Giving Mad Props and Just a Little Critique

I get tired, y’all.

Tired of constant negativity, finding fault, and altogether tired of our culture’s obsession with focusing on what’s wrong.

These traits exist in me as much as the next person, and I am learning to be more patient and loving with myself on this subject.

But, I also believe in giving compliments, encouraging people, and focusing on ALL the things that are going well.  I think it is a powerful and effective way to build relationships and help ourselves grow.  And from what I can tell, this is not necessarily a popular way to be.

In fact, I’m going to go as far as to say that focusing on the “what’s right” of a situation, or seeing the most positive aspects of something or someone, is often perceived as naive, weak, or just plain dumb.  I’m okay with that because I’ve discovered that being ultra positive works better than being ultra critical.  For me, and obviously not everyone.  Remember, we all get to decide how to play the game of life.

Imagine This

A beautiful woman enters the room.  She is impeccably dressed.  Tall, with flowing black hair.  Her lipstick is the perfect shade of red, and her heels match her suit as if they were designed by the same person.

And then  – she starts to sing.

Her voice sounds gorgeous, and within a few notes it is obvious she not only loves her craft, but she is also highly trained and dedicated to beautiful singing.

After she finishes her piece, the other teachers in the room are invited to share their feedback, because (afterall) this is a workshop.  And what workshop wouldn’t be complete without some insight from the peanut gallery?  That’s why we do these things.

In this scenario, I see a woman who was more right than wrong.  She has incredible talent and passion for her art, and her skill level is near pro.

At the same time, she seems uncomfortable in her own skin.  She nervously wrings her hands, and fidgets a little bit.  She can’t smile or drop her shoulders into a natural, relaxed position because something on the inside isn’t at peace.

Several people offer compliments and affirmations of her singing.  She smiles politely and nods her head.  As if to say, “isn’t that sweet, thank you dears.”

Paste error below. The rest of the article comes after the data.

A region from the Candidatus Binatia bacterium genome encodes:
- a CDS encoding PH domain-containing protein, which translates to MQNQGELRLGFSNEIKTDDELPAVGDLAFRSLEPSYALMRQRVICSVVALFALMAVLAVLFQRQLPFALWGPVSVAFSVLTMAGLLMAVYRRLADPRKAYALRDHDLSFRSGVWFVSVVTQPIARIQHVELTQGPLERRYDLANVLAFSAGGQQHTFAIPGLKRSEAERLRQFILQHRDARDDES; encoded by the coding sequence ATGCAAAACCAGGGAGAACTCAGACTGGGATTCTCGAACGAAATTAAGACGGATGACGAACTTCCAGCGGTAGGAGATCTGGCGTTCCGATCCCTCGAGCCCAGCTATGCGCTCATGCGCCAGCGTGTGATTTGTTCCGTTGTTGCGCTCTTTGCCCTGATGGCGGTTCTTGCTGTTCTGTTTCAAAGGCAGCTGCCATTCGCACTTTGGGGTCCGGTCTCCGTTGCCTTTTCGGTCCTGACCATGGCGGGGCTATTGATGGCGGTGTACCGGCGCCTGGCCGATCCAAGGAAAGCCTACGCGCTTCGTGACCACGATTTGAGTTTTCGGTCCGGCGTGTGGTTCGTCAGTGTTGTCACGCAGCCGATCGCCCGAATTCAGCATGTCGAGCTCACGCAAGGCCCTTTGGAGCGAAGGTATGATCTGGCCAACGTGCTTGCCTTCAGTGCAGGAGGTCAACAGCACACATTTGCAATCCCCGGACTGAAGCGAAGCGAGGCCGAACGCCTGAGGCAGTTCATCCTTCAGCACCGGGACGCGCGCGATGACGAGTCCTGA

Then, come the laundry list of “things she could have done better.”

The Typical Workshop

This is a typical situation, right?  Seminars, workshops, and clinics for singers – they can be geared toward offering feedback about what just went horribly wrong!  You get a side compliment here or there, but mostly a —->”let’s get down to brass tacks people, and make sure to remember every single, stinking thing that was W.R.O.N.G. about what you just did.  Cause you made a lot of mistakes, and we have 127 singers to judge today,” kind of vibe.

Here’s What I Notice

The above workshop is fairly typical.  Great singing, lots of discussion about things that went wrong, and a few passing compliments.

The singer in the above scenario often doesn’t seem interested in receiving the compliments, and may even say (out loud) “okay, now the real feedback,” as the critique starts to roll in.  I’ve actually heard people say that!

The singer often looks <re. freaking. lieved.> when people started talking about his or her  . . .  faults.  That’s what they came for, and that’s what they want.  A singer often wants to bypass the warm fuzzy feelings and get on with the fixing part.

It hit me hard recently: most singers aren’t looking for positive feedback, they wanted to know where they screw up.  First and foremost.  They want “the truth.”  But only the truth about what was wrong with the performance.

And I totally get it!  I was raised this way too.  I was systematically trained to see how wrong everything is.  I used to think that focusing on all the problems and faults was the way to fix them, and that if I screwed up I needed more criticism (not less) in order to “get it right.”

Whatever “it” happened to be.

Adding a Heaping Dose of Positive

I agree that facing our shortcomings is part of healthy living.  Being able to see where we need improvement and correcting ourselves in humility and love is very important for good mental health.  Honest self reflection?  Yes, let’s do that please.

But, and hear me out: if we don’t over balance the mean, hyper-critical little voice in our heads with big, heaping doses of self-love and self-respect, we limit ourselves.  What I mean is, we need to make the loving voice much, much louder than the critical voice in order to shine.  Not just live – shine.

I know, I know.  This is quite a crazy claim to a lot of people.  And I don’t expect anyone to believe it until they try it out for themselves.  But I wonder: what if we focused the majority of our attention on all the things that were going well and maybe just glanced at the things that need improvement?

What would happen then?  Would our heads explode from our swollen egos if we flip the formula and give each other mad props FIRST?  Then some loving and very, very simple critique second?

And What If . . .

What would happen if we could fully accept and honor the compliments that come our way?

Who would we be if we were genuinely kind and supportive of one another before critical?  Or even instead of critical?

What would life be like if we could see ourselves and others . . . how love sees us?

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  1. I love this and yet am not sure how I feel about it. I at least have a perception that millenials tend to have a problem with receiving too much encouragement, whereas my generation struggles with seeing the negative in ourselves. There’s something about this post that I agree with though. For me, I am too focused on what is wrong, and desperate for encouragement, but I also feel that I must have appropriate criticism to grow. I will have to give it more thought.

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